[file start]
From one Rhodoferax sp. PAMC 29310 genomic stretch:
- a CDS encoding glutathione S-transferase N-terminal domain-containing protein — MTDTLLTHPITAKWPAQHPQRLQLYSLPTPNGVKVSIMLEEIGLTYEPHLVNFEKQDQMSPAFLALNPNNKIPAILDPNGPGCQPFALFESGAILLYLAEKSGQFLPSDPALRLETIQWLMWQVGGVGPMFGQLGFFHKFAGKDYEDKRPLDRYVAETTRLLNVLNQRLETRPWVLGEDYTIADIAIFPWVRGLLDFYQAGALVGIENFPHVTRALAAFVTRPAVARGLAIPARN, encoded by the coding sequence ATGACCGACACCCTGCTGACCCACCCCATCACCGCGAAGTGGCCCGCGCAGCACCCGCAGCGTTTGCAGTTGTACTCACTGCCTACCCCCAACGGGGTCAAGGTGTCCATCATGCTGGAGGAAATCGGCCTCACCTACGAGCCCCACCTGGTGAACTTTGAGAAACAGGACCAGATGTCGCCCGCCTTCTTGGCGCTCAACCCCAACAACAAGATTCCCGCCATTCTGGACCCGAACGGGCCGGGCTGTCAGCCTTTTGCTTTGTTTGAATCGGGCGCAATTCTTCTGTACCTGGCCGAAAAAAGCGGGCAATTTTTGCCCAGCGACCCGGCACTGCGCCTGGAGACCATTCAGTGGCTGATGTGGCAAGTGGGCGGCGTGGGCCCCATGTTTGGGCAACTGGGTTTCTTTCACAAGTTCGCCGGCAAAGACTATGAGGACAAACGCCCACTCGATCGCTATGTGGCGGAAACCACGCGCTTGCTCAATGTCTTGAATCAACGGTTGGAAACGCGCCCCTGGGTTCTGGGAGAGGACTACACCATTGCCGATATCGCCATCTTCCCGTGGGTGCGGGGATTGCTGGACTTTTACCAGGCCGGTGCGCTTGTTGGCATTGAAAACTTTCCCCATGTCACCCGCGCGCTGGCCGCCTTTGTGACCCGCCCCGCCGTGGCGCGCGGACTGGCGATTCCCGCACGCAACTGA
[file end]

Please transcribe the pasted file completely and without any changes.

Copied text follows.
From one Rhodoferax sp. PAMC 29310 genomic stretch:
- a CDS encoding glutathione S-transferase N-terminal domain-containing protein — MTDTLLTHPITAKWPAQHPQRLQLYSLPTPNGVKVSIMLEEIGLTYEPHLVNFEKQDQMSPAFLALNPNNKIPAILDPNGPGCQPFALFESGAILLYLAEKSGQFLPSDPALRLETIQWLMWQVGGVGPMFGQLGFFHKFAGKDYEDKRPLDRYVAETTRLLNVLNQRLETRPWVLGEDYTIADIAIFPWVRGLLDFYQAGALVGIENFPHVTRALAAFVTRPAVARGLAIPARN, encoded by the coding sequence ATGACCGACACCCTGCTGACCCACCCCATCACCGCGAAGTGGCCCGCGCAGCACCCGCAGCGTTTGCAGTTGTACTCACTGCCTACCCCCAACGGGGTCAAGGTGTCCATCATGCTGGAGGAAATCGGCCTCACCTACGAGCCCCACCTGGTGAACTTTGAGAAACAGGACCAGATGTCGCCCGCCTTCTTGGCGCTCAACCCCAACAACAAGATTCCCGCCATTCTGGACCCGAACGGGCCGGGCTGTCAGCCTTTTGCTTTGTTTGAATCGGGCGCAATTCTTCTGTACCTGGCCGAAAAAAGCGGGCAATTTTTGCCCAGCGACCCGGCACTGCGCCTGGAGACCATTCAGTGGCTGATGTGGCAAGTGGGCGGCGTGGGCCCCATGTTTGGGCAACTGGGTTTCTTTCACAAGTTCGCCGGCAAAGACTATGAGGACAAACGCCCACTCGATCGCTATGTGGCGGAAACCACGCGCTTGCTCAATGTCTTGAATCAACGGTTGGAAACGCGCCCCTGGGTTCTGGGAGAGGACTACACCATTGCCGATATCGCCATCTTCCCGTGGGTGCGGGGATTGCTGGACTTTTACCAGGCCGGTGCGCTTGTTGGCATTGAAAACTTTCCCCATGTCACCCGCGCGCTGGCCGCCTTTGTGACCCGCCCCGCCGTGGCGCGCGGACTGGCGATTCCCGCACGCAACTGA